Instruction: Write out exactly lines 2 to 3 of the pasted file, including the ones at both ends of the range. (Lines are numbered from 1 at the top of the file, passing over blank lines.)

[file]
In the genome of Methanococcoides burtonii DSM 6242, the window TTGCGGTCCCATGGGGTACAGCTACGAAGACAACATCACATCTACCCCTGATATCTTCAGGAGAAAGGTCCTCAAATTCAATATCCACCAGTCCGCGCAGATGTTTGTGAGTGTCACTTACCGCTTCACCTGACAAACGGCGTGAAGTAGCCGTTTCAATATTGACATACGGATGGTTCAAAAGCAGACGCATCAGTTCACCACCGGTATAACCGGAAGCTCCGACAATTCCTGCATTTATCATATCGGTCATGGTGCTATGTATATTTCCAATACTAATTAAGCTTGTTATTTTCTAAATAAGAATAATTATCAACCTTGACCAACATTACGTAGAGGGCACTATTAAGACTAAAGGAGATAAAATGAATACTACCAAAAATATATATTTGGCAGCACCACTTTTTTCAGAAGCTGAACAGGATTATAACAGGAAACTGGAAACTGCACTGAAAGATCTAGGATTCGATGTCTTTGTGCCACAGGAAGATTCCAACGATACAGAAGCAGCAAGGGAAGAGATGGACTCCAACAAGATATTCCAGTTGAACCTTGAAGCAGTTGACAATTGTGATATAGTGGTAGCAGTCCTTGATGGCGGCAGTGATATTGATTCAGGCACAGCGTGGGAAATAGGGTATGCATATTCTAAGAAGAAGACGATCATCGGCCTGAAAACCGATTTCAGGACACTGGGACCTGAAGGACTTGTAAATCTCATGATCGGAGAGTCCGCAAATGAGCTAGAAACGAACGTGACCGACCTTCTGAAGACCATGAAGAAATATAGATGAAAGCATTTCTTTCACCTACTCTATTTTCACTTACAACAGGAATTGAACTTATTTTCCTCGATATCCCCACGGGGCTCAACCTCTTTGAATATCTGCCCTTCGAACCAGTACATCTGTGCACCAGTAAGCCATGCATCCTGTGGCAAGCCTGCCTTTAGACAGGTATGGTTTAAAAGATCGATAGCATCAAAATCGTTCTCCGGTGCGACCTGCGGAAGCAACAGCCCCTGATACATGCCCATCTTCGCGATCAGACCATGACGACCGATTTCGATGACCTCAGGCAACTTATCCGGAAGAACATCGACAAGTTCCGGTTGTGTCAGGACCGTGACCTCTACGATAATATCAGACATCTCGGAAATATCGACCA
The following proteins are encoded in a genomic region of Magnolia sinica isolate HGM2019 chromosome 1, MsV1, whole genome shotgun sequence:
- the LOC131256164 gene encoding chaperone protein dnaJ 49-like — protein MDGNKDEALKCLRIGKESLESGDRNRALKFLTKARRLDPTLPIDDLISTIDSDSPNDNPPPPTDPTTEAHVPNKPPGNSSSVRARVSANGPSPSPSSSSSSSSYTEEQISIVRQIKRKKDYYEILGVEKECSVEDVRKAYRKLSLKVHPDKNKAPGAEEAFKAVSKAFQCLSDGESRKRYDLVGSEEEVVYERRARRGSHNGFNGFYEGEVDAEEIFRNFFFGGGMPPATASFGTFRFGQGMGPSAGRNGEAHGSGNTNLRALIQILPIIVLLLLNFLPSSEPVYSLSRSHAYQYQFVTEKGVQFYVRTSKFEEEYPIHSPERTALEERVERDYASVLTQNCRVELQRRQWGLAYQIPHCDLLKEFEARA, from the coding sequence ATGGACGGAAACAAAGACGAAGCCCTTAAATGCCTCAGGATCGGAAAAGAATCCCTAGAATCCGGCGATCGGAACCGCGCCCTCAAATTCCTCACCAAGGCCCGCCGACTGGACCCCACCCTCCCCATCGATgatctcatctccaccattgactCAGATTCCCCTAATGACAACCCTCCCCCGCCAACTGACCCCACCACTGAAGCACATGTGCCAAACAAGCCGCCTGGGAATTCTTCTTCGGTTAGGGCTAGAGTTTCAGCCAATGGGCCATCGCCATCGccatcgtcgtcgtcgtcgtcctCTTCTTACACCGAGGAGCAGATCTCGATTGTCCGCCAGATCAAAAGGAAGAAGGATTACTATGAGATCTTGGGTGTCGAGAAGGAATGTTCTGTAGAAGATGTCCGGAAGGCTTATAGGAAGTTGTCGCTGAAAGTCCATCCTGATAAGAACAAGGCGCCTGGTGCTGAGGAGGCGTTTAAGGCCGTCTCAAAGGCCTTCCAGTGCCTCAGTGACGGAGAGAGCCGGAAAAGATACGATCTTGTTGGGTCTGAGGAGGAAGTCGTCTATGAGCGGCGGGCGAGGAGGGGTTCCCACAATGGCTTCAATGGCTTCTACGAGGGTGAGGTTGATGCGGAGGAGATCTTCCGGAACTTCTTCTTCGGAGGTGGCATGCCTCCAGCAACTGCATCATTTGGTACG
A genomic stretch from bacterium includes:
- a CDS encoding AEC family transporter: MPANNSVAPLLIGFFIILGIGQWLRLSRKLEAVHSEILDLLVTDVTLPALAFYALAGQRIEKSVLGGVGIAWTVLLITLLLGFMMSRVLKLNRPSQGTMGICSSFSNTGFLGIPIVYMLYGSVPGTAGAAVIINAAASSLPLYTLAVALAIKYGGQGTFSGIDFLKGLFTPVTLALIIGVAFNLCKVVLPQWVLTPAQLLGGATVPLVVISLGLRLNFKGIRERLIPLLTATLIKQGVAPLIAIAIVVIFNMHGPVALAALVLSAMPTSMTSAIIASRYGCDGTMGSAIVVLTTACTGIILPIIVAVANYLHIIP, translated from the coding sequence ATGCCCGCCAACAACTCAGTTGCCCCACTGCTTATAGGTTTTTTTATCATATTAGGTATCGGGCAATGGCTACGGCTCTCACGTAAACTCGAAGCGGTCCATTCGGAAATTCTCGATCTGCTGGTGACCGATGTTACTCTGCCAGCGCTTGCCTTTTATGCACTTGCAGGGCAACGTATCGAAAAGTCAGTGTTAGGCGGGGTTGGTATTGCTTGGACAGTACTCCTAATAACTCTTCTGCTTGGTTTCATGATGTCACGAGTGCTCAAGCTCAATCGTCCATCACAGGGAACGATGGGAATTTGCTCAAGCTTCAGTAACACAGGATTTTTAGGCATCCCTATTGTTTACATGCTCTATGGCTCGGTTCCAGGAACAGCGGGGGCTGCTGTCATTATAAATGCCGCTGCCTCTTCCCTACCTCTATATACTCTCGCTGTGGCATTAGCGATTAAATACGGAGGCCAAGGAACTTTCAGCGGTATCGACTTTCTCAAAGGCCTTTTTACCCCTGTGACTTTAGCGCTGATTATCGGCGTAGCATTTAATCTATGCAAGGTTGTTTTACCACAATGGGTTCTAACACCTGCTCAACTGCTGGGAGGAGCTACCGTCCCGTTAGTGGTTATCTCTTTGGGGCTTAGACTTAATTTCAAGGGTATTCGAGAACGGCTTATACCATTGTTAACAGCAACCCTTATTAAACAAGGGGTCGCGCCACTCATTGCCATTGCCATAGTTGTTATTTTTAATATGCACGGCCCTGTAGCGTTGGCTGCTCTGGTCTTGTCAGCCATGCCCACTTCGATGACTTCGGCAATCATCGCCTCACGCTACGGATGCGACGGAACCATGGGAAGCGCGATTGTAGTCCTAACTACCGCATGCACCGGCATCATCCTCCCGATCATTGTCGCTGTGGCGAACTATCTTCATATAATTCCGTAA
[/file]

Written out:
The following proteins are encoded in a genomic region of Magnolia sinica isolate HGM2019 chromosome 1, MsV1, whole genome shotgun sequence:
- the LOC131256164 gene encoding chaperone protein dnaJ 49-like — protein MDGNKDEALKCLRIGKESLESGDRNRALKFLTKARRLDPTLPIDDLISTIDSDSPNDNPPPPTDPTTEAHVPNKPPGNSSSVRARVSANGPSPSPSSSSSSSSYTEEQISIVRQIKRKKDYYEILGVEKECSVEDVRKAYRKLSLKVHPDKNKAPGAEEAFKAVSKAFQCLSDGESRKRYDLVGSEEEVVYERRARRGSHNGFNGFYEGEVDAEEIFRNFFFGGGMPPATASFGTFRFGQGMGPSAGRNGEAHGSGNTNLRALIQILPIIVLLLLNFLPSSEPVYSLSRSHAYQYQFVTEKGVQFYVRTSKFEEEYPIHSPERTALEERVERDYASVLTQNCRVELQRRQWGLAYQIPHCDLLKEFEARA, from the coding sequence ATGGACGGAAACAAAGACGAAGCCCTTAAATGCCTCAGGATCGGAAAAGAATCCCTAGAATCCGGCGATCGGAACCGCGCCCTCAAATTCCTCACCAAGGCCCGCCGACTGGACCCCACCCTCCCCATCGATgatctcatctccaccattgactCAGATTCCCCTAATGACAACCCTCCCCCGCCAACTGACCCCACCACTGAAGCACATGTGCCAAACAAGCCGCCTGGGAATTCTTCTTCGGTTAGGGCTAGAGTTTCAGCCAATGGGCCATCGCCATCGccatcgtcgtcgtcgtcgtcctCTTCTTACACCGAGGAGCAGATCTCGATTGTCCGCCAGATCAAAAGGAAGAAGGATTACTATGAGATCTTGGGTGTCGAGAAGGAATGTTCTGTAGAAGATGTCCGGAAGGCTTATAGGAAGTTGTCGCTGAAAGTCCATCCTGATAAGAACAAGGCGCCTGGTGCTGAGGAGGCGTTTAAGGCCGTCTCAAAGGCCTTCCAGTGCCTCAGTGACGGAGAGAGCCGGAAAAGATACGATCTTGTTGGGTCTGAGGAGGAAGTCGTCTATGAGCGGCGGGCGAGGAGGGGTTCCCACAATGGCTTCAATGGCTTCTACGAGGGTGAGGTTGATGCGGAGGAGATCTTCCGGAACTTCTTCTTCGGAGGTGGCATGCCTCCAGCAACTGCATCATTTGGTACG